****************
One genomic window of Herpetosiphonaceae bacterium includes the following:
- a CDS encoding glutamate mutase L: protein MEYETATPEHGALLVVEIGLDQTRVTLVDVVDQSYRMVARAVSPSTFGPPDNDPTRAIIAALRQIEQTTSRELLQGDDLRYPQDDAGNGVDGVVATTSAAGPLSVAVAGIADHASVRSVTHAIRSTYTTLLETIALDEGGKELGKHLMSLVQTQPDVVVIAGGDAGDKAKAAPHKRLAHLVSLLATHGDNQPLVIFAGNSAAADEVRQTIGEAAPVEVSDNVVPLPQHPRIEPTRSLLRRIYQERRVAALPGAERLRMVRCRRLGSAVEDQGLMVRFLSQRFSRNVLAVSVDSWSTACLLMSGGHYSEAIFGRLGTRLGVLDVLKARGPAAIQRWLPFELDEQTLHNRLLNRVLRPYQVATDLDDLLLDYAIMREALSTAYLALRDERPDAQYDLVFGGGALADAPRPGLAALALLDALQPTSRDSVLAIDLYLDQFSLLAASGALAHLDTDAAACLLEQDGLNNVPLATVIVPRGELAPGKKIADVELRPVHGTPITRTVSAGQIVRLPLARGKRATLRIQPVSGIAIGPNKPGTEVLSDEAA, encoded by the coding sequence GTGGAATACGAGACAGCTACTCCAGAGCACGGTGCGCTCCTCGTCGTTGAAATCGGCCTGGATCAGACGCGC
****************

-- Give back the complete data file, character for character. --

One genomic window of Herpetosiphonaceae bacterium includes the following:
- a CDS encoding glutamate mutase L: protein MEYETATPEHGALLVVEIGLDQTRVTLVDVVDQSYRMVARAVSPSTFGPPDNDPTRAIIAALRQIEQTTSRELLQGDDLRYPQDDAGNGVDGVVATTSAAGPLSVAVAGIADHASVRSVTHAIRSTYTTLLETIALDEGGKELGKHLMSLVQTQPDVVVIAGGDAGDKAKAAPHKRLAHLVSLLATHGDNQPLVIFAGNSAAADEVRQTIGEAAPVEVSDNVVPLPQHPRIEPTRSLLRRIYQERRVAALPGAERLRMVRCRRLGSAVEDQGLMVRFLSQRFSRNVLAVSVDSWSTACLLMSGGHYSEAIFGRLGTRLGVLDVLKARGPAAIQRWLPFELDEQTLHNRLLNRVLRPYQVATDLDDLLLDYAIMREALSTAYLALRDERPDAQYDLVFGGGALADAPRPGLAALALLDALQPTSRDSVLAIDLYLDQFSLLAASGALAHLDTDAAACLLEQDGLNNVPLATVIVPRGELAPGKKIADVELRPVHGTPITRTVSAGQIVRLPLARGKRATLRIQPVSGIAIGPNKPGTEVLSDEAA, encoded by the coding sequence GTGGAATACGAGACAGCTACTCCAGAGCACGGTGCGCTCCTCGTCGTTGAAATCGGCCTGGATCAGACGCGC